11. Pittsburgh Pirates
The Pirates spent the last two years dismantling their roster, taking back almost anything they could to try and rebuild a ravaged farm system. Pedro Alvarez stands well ahead of everyone else, but the trades have given them much more depth, giving hope that they will return to respectability in the next few seasons.
12. Seattle Mariners
The Mariners resemble the Pirates because they have one potential superstar, Dustin Ackley, and a whole lot of solid prospects behind him. Seattle has a bunch of young, raw players that have to figure it all out and could move up this list significantly if some of those players are able to deliver with big years.
13. New York Yankees
Jesus Montero is arguably the best pure hitter in the minors leagues, but there is little behind him in the Yankees' system, particularly after the departure of of Arodys Vizcaino and Austin Jackson via trades. Even though they were missing several picks, their 2009 draft was encouraging and could help re-stock a system that is depleted at every position except catcher and right-handed pitcher.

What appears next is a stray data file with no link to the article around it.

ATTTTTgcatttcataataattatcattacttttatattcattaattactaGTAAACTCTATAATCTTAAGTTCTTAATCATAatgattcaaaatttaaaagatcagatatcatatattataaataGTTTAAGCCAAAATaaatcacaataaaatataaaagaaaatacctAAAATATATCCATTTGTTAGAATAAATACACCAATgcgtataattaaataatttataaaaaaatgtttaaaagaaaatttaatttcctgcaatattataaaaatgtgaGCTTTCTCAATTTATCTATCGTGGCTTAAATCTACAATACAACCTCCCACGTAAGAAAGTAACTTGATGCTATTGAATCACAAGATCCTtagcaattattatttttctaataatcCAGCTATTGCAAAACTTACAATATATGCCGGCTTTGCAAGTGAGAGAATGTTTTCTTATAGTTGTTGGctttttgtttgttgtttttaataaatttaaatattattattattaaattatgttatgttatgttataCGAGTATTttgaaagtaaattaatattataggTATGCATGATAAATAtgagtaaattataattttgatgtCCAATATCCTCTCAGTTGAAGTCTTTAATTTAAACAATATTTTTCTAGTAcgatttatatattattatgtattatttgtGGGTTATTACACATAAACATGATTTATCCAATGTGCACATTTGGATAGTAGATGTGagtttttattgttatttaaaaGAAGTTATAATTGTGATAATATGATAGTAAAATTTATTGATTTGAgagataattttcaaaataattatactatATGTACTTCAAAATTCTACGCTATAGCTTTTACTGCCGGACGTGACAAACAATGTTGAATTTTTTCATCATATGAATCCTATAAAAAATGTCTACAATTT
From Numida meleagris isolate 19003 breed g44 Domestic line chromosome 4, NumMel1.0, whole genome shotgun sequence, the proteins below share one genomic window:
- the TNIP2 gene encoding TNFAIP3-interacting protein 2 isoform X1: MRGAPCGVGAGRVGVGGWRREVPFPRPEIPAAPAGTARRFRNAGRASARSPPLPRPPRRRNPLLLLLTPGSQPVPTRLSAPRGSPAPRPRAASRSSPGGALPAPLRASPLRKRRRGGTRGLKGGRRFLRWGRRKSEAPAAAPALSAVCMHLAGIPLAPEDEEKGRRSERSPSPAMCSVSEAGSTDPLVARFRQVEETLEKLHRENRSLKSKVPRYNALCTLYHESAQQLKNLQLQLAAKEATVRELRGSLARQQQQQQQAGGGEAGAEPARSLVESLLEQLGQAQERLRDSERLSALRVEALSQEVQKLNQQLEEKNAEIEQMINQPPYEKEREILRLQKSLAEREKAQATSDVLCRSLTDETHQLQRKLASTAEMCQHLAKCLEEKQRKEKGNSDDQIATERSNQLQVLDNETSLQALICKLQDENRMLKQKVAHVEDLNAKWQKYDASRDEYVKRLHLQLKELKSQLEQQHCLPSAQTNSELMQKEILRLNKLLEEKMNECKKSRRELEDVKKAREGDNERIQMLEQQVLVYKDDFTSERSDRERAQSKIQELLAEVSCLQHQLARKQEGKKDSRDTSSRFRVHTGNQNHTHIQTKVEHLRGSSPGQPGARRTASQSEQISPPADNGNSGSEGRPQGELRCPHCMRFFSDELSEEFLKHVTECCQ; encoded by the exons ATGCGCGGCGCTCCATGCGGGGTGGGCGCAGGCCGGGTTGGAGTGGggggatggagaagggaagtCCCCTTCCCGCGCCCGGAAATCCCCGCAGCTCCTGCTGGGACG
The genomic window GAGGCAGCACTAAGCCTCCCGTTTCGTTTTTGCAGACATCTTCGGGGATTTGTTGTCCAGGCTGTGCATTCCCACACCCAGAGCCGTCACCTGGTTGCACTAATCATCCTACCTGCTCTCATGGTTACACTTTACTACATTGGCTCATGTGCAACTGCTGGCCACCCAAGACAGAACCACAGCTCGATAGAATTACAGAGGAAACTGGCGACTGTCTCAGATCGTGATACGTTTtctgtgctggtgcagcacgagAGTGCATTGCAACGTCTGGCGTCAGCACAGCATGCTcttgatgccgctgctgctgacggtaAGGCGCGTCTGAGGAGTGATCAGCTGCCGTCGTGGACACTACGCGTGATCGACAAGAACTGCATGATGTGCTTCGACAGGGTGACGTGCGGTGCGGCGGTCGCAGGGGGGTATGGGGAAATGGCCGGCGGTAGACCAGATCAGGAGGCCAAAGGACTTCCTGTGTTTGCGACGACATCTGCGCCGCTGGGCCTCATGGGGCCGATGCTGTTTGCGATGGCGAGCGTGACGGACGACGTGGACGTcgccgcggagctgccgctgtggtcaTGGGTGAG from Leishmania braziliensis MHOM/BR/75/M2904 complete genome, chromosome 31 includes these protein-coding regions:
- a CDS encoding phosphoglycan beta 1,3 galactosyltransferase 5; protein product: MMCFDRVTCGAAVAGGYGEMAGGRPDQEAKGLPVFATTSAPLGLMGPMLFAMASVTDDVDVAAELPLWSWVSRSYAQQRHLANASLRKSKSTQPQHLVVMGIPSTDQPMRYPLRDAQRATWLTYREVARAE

14. Boston Red Sox
Ryan Westmoreland, who has not played in a full season league yet, is the highest-rated Sox prospect at #50, but Boston has several players just behind him. Right now, there are no players in the upper minors for Boston that profile as stars, and that is why the Sox are rated in the middle of the pack despite their impressive depth.
15. Washington Nationals
It really is all about Stephen Strasburg, but at least Derek Norris and Drew Storen give them a couple other players in the top 100. They have started to recover from the horrors of MLB's collective ownership but, if not for Strasburg, this franchise would easily rate in the bottom 10.